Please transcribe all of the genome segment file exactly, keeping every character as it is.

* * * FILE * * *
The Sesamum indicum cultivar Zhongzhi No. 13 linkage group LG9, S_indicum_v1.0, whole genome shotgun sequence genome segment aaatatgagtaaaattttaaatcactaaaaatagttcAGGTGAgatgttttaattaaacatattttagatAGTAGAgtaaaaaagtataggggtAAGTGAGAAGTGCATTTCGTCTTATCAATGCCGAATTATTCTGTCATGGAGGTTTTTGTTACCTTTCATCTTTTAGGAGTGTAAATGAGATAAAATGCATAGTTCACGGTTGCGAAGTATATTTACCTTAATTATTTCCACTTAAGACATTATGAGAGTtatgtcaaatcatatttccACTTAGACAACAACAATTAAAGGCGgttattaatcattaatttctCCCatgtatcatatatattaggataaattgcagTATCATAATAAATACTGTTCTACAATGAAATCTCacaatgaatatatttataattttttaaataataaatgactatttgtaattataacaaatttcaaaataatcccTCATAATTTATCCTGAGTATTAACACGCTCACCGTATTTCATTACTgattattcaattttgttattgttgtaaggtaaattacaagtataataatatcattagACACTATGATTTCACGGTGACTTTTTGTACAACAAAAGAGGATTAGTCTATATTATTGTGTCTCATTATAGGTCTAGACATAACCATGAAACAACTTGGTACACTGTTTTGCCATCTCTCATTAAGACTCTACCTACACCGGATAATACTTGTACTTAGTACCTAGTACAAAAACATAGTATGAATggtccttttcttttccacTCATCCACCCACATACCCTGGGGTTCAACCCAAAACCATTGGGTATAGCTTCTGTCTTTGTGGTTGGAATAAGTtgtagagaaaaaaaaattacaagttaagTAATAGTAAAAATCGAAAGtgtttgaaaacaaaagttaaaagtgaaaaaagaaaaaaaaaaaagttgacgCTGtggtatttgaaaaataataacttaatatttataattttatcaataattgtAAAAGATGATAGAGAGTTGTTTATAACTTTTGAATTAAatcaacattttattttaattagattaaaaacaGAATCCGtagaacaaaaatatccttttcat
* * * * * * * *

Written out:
The Sesamum indicum cultivar Zhongzhi No. 13 linkage group LG9, S_indicum_v1.0, whole genome shotgun sequence genome segment aaatatgagtaaaattttaaatcactaaaaatagttcAGGTGAgatgttttaattaaacatattttagatAGTAGAgtaaaaaagtataggggtAAGTGAGAAGTGCATTTCGTCTTATCAATGCCGAATTATTCTGTCATGGAGGTTTTTGTTACCTTTCATCTTTTAGGAGTGTAAATGAGATAAAATGCATAGTTCACGGTTGCGAAGTATATTTACCTTAATTATTTCCACTTAAGACATTATGAGAGTtatgtcaaatcatatttccACTTAGACAACAACAATTAAAGGCGgttattaatcattaatttctCCCatgtatcatatatattaggataaattgcagTATCATAATAAATACTGTTCTACAATGAAATCTCacaatgaatatatttataattttttaaataataaatgactatttgtaattataacaaatttcaaaataatcccTCATAATTTATCCTGAGTATTAACACGCTCACCGTATTTCATTACTgattattcaattttgttattgttgtaaggtaaattacaagtataataatatcattagACACTATGATTTCACGGTGACTTTTTGTACAACAAAAGAGGATTAGTCTATATTATTGTGTCTCATTATAGGTCTAGACATAACCATGAAACAACTTGGTACACTGTTTTGCCATCTCTCATTAAGACTCTACCTACACCGGATAATACTTGTACTTAGTACCTAGTACAAAAACATAGTATGAATggtccttttcttttccacTCATCCACCCACATACCCTGGGGTTCAACCCAAAACCATTGGGTATAGCTTCTGTCTTTGTGGTTGGAATAAGTtgtagagaaaaaaaaattacaagttaagTAATAGTAAAAATCGAAAGtgtttgaaaacaaaagttaaaagtgaaaaaagaaaaaaaaaaaagttgacgCTGtggtatttgaaaaataataacttaatatttataattttatcaataattgtAAAAGATGATAGAGAGTTGTTTATAACTTTTGAATTAAatcaacattttattttaattagattaaaaacaGAATCCGtagaacaaaaatatccttttcat